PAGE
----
FUEL PRICES

Motorists and industries to pay less in monthly fuel review

Petrol will now retail at Sh108.05 in Nairobi, diesel at Sh101.96, while kerosene at Sh101.08.

In Summary

•The decline on capped price on fuel is a relief to consumers and investors, with high anticipation of price jump following the drone attack on Saudi Arabia's two major oil facilities which saw the country's output cut by more than half.

Petrol prices soar as fuel shortage hits Lamu.
Mokowe Boda Boda chairperson Peter Musembi displays the now costly and elusive petrol. Petrol prices soar as fuel shortage hits Lamu.
Image: CHETI PRAXIDES

Motorists and industries are set to pay less for their fuel following a decline in prices in the latest review by the regulator.

According to Energy and Petroleum Regulatory Authority (EPRA), the retail prices for petrol and diesel have decreased by Sh4.76 and Sh1.08 per litre respectively, while kerosene increased by Sh0.44 per litre.

Therefore, petrol will now retail at Sh108.05 in Nairobi, while diesel at Sh101.96 and kerosene at Sh101.08.

The pump prices on the petroleum products are set to take effect from today to November 14, 2019.

This month's review is a turn around decline from the last mid-month review in September, the price of petrol had jumped marginally to Sh112.81 per litre in Nairobi. Diesel also rose by Sh2.44 to Sh103.04 per litre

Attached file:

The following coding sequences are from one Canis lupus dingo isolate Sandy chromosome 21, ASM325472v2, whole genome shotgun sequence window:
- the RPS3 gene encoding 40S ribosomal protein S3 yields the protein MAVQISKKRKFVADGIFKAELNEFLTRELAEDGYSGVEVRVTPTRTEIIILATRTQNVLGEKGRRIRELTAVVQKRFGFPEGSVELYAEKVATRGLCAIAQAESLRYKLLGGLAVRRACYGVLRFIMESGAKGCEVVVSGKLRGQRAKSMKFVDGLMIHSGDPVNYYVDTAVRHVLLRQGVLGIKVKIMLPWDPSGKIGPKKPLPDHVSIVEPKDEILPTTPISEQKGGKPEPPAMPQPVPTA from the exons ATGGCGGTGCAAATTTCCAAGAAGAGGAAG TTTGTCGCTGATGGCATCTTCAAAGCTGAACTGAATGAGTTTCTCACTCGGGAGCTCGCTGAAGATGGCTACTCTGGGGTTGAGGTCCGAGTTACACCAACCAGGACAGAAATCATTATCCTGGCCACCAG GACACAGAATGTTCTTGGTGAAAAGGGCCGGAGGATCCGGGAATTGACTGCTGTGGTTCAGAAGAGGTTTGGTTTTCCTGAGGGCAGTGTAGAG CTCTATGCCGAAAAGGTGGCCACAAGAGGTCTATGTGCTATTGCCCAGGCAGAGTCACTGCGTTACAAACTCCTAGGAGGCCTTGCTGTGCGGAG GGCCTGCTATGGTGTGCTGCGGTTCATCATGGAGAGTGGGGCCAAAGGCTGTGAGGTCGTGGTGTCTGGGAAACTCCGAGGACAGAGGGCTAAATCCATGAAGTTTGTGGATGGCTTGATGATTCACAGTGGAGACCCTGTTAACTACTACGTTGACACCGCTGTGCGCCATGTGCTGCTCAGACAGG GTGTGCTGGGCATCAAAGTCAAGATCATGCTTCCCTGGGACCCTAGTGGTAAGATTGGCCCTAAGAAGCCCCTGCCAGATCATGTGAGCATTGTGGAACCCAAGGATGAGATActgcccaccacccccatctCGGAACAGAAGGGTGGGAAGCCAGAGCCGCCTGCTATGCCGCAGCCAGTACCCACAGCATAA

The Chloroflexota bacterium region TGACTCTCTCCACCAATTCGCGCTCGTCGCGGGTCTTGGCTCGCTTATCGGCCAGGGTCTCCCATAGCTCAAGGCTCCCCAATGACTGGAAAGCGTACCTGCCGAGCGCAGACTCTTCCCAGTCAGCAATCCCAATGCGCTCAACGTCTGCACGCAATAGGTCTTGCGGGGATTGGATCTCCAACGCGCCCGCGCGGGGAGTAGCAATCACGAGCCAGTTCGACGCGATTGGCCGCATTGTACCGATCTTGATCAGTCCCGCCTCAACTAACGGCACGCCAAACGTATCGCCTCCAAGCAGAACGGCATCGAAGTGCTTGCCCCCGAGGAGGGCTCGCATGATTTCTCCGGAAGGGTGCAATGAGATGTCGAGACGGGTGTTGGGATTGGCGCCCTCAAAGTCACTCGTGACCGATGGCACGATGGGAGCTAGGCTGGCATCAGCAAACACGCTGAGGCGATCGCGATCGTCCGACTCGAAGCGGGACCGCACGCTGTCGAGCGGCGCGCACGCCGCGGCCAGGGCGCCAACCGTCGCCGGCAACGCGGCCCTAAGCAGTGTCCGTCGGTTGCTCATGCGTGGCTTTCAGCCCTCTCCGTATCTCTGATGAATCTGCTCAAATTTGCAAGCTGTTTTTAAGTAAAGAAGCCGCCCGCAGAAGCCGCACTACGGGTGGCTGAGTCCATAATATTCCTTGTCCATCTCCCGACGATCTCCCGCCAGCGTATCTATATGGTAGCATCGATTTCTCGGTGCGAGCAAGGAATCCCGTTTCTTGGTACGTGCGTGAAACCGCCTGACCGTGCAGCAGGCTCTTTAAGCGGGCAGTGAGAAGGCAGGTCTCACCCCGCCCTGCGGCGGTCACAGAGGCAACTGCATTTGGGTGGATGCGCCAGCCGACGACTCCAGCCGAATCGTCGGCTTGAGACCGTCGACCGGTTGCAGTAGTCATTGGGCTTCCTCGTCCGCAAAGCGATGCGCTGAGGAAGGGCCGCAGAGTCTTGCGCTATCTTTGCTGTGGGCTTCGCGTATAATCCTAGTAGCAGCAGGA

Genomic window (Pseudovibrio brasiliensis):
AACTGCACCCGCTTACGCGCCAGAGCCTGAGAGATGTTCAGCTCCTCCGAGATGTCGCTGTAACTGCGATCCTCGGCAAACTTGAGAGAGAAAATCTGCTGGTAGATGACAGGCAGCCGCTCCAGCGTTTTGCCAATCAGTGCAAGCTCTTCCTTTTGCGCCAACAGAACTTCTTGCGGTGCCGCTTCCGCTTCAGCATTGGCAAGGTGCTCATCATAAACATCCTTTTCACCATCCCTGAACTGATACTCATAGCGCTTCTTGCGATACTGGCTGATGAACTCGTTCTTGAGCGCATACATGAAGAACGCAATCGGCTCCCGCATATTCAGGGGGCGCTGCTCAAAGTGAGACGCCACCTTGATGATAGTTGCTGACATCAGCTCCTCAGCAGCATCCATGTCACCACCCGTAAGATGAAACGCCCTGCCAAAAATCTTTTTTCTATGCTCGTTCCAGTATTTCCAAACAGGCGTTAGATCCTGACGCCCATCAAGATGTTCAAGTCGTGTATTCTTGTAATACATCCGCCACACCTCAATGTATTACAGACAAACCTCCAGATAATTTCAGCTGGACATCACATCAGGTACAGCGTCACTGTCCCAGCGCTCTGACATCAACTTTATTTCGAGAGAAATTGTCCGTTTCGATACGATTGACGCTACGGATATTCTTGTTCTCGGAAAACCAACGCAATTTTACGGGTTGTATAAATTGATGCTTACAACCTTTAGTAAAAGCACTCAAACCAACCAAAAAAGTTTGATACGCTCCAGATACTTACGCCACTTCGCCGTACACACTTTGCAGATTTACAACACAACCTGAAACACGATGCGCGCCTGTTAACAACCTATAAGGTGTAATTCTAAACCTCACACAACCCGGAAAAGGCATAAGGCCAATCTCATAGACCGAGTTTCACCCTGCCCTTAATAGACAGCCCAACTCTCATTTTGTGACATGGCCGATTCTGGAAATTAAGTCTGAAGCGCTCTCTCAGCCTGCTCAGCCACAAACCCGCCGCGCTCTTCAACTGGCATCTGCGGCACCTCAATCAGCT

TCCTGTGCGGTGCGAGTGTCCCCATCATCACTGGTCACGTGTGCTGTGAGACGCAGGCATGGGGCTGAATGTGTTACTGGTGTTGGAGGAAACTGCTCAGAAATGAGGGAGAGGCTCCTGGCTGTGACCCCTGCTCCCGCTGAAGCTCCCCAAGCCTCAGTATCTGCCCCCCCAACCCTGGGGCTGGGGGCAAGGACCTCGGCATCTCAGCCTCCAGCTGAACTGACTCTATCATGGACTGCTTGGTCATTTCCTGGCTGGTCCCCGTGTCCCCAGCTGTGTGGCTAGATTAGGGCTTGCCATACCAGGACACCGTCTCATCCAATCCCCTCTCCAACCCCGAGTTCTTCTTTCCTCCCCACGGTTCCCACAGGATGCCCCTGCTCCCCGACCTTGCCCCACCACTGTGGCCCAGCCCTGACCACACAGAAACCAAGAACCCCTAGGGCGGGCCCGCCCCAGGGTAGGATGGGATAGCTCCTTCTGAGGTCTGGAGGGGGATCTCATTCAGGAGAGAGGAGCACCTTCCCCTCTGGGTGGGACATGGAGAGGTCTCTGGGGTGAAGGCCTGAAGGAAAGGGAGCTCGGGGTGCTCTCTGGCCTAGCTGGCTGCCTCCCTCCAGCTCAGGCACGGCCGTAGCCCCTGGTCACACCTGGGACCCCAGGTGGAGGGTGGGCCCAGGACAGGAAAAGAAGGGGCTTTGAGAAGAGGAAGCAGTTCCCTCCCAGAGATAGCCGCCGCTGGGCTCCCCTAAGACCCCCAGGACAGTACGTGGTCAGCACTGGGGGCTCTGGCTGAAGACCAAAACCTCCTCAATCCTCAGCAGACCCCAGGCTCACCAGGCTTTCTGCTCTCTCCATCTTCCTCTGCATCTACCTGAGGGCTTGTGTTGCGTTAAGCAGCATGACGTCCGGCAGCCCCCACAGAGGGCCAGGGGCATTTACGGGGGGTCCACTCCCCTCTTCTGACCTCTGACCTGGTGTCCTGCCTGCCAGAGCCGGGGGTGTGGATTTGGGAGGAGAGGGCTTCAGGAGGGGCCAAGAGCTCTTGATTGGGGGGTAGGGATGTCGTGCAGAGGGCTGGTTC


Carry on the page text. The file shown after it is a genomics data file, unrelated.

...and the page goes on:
EPRA had cut its ceiling price for kerosene by Sh3.31 per litre to stand at Sh100.64 per litre.

The decline on capped price on fuel is a relief to consumers and investors, with high anticipation of price jump following the drone attack on Saudi Arabia's two major oil facilities which saw the country's output cut by more than half.

The attack on one of the global's main oil producer in September is expected to lead to a price surge on crude due to cut in exports, affecting the country which orders its products a month earlier.

This may likely to cause a change in prices with reflection from November.

Reuters in September reported that Saudi Aramco’s full return to normal oil production volumes may take months, according to two sources from the company.

EPRA has however maintained its commitment to maintain the prices at reasonable levels to for local consumers and observe fair competition for investors exporting to neighbouring countries.

In a statement by EPRA, the changes in the month's prices have been as a consequence of the average landed cost of imported super petrol decreasing by 7.66 per cent from $497.36 per cubic metre in August to $459.27 in September.

Diesel decreased by 2.32 per cent from $503.61 to $491.94 while kerosene increased by 0.47 per cent from $484.29 to $486.55 per cubic metre.

The free on board price of crude oil lifted in September was $64.42 per barrel, an increase of 3.40 per cent from $62.30 in August.

The imports were on backdrop of a mean monthly US dollar to Kenyan shilling exchange rate which depreciated by 0.34 per cent from Sh103.44 per $1 in August to Sh103.79 in September.

The prices are also inclusive of 8% Value Added Tax (VAT) in line with the provisions of the Finance Act 2018 and the revised rates for excise duty adjusted for inflation as of July 9, 2019.